New Creed Trailer is a Mike Tyson-in-his-Prime Knockout

“A great fighter once said, ‘it ain’t about how hard you can hit, it’s about how hard you can get hit and keep moving forward.’”

This reference to the 2006 film Rocky Balboa by the eponymous protagonist Adonis Johnson Creed says it all about the future of the “Rocky” franchise. This first Creed trailer has come out swinging and is definitely moving forward. The music, the first rate editing, and a irrefutably dynamic leading man in Michael B. Jordan in the title role.

While the homage to the previous Rocky films is evident – the American flag boxing trunks, the running scene in a gray sweat suit through the streets of Philly, and, of course, Sly (his entrance in this trailer is something else—did Rock become a mafia don in the last few years? Who cares, it’s awesome) – Creed looks like a new, fresh and gritty take on an almost 40-year-old series.

What you should really be excited about, however, Sly aside, the two real stars of this film are Jordan, of course, and his Fruitvale director, Ryan Coogler. As Adonis Creed, Jordan is the son of the Italian Stallion’s first iconic opponent, Apollo Creed (the great Carl Weathers). And as his mentor, Rock is once again trying to help propel a young man to greatness, only this time, unlike with the insanely unlikable Tommy Morrison (played by Tommy Gunn), here he’s training a young man worth caring about, one determined to follow in the footsteps of his father.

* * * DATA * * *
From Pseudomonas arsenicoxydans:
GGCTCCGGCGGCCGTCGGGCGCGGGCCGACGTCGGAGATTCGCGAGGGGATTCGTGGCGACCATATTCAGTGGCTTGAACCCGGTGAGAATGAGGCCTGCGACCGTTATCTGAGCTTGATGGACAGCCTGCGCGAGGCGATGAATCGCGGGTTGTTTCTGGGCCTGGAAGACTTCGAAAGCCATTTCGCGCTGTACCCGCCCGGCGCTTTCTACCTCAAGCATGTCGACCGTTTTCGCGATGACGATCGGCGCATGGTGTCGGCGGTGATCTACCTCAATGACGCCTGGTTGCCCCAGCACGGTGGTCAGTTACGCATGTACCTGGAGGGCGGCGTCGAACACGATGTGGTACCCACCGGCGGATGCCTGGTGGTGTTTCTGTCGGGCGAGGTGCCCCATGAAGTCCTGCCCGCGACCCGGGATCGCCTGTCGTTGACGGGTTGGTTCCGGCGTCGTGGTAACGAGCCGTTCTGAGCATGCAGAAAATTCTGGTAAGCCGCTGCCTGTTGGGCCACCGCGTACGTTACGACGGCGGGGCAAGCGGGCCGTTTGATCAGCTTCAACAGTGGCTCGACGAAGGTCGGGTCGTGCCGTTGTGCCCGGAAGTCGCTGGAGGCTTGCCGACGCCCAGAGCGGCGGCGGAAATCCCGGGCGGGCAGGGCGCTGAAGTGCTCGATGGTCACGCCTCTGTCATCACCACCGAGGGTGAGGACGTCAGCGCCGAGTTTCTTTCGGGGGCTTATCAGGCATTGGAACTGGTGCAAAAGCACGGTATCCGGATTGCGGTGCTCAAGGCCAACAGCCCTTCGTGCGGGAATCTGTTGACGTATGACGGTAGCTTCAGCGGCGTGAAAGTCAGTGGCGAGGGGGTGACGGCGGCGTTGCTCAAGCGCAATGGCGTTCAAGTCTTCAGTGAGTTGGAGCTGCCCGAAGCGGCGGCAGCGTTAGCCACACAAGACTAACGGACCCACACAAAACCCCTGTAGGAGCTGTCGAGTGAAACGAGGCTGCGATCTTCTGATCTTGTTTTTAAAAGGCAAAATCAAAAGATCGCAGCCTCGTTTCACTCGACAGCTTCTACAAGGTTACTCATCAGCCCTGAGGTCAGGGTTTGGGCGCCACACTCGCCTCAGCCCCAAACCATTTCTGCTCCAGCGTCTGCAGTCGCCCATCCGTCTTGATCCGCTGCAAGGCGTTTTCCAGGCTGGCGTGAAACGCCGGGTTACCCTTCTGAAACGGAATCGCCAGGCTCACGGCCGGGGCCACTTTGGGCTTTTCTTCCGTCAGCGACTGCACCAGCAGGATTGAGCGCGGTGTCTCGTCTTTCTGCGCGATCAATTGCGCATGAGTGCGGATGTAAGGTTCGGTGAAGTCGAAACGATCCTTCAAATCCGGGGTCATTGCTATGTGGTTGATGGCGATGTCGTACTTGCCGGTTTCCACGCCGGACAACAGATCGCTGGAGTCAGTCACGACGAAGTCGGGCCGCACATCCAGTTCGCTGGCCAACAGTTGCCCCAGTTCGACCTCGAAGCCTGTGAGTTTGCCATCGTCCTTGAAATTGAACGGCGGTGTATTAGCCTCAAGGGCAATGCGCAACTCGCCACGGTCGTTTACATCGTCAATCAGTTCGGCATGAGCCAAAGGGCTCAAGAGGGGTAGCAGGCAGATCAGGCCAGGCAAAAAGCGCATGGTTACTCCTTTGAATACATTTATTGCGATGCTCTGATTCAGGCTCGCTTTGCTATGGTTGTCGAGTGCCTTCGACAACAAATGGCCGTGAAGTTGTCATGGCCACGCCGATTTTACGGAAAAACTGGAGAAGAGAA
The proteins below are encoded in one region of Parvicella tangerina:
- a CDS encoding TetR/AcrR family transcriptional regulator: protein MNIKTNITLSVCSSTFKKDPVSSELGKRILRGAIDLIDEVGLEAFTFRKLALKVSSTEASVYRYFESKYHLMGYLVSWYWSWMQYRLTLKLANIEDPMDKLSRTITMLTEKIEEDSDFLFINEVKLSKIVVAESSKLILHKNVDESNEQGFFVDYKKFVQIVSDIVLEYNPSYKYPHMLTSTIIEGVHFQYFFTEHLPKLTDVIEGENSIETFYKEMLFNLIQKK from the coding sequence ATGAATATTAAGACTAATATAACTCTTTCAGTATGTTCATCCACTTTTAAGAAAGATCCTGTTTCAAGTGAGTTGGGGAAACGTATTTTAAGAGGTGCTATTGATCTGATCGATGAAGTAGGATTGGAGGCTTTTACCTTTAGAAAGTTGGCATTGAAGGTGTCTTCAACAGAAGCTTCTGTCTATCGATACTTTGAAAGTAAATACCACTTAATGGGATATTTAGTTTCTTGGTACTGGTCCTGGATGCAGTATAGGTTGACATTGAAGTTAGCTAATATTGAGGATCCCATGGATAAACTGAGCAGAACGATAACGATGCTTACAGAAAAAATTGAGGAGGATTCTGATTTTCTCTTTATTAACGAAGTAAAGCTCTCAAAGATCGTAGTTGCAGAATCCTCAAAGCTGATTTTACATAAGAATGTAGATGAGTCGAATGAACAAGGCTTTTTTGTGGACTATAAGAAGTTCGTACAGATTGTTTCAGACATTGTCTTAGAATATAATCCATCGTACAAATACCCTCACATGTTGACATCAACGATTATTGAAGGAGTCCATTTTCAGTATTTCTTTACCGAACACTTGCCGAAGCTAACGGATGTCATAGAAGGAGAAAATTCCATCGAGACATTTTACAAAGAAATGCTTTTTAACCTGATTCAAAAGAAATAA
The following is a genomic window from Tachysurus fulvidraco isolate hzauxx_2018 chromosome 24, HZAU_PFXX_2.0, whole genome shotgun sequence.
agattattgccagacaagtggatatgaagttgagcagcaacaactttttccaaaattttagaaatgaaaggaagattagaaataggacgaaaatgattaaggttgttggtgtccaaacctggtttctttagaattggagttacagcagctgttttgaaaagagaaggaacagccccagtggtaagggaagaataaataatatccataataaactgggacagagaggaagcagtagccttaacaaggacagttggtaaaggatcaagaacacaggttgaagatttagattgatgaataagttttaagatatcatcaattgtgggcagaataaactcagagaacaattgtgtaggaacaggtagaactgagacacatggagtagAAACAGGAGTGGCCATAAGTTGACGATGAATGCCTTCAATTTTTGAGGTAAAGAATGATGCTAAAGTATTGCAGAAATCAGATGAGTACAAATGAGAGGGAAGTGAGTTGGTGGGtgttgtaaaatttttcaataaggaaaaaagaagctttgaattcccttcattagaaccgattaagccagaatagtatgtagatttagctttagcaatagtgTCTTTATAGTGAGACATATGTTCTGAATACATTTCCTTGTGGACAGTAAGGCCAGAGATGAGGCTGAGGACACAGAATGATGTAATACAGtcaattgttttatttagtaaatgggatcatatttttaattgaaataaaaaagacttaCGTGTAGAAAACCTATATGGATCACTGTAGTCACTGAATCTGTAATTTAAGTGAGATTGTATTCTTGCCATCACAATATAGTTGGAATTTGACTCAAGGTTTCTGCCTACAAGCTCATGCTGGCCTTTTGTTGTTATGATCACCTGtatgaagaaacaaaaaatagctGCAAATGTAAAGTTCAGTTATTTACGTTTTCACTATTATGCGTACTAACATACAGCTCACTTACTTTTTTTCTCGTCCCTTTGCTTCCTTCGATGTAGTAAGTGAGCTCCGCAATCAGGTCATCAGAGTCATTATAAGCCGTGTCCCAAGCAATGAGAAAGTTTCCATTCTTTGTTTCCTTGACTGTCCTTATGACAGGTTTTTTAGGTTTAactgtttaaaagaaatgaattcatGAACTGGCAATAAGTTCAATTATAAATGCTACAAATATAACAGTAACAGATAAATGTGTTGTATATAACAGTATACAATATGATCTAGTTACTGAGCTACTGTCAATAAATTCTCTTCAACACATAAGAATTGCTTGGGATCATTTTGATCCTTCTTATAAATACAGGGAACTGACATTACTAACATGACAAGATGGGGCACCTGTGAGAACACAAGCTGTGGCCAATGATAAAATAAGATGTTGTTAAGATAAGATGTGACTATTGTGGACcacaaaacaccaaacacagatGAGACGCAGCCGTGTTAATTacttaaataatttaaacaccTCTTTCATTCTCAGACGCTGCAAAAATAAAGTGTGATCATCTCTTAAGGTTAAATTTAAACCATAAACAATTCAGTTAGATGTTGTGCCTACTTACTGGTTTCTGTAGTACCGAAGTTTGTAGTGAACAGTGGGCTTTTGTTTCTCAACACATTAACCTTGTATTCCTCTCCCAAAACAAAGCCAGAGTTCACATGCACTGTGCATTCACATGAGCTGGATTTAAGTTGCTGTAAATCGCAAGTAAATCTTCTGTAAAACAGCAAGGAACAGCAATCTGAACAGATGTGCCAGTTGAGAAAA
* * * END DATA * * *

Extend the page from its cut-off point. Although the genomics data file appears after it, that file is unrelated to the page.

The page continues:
In just 2:43 minutes we learn about a young, Creed who is struggling to understand his father and his father’s boxing career, while proving he is his own man. The story goes that he never met his father, who died in the ring while fighting Russian fighter/cyborg Ivan Drago (Dolph Lundgren in Rocky IV).

And Coogler, who not only directed but also co-wrote Creed with Aaron Covington, seems to be the perfect person to right this franchise.

We know Southpaw’s coming out soon, which also looks pretty special, but frankly, with the state of actual boxing as bleak as it is, we can’t have enough great boxing films—they’re easily better than the real thing.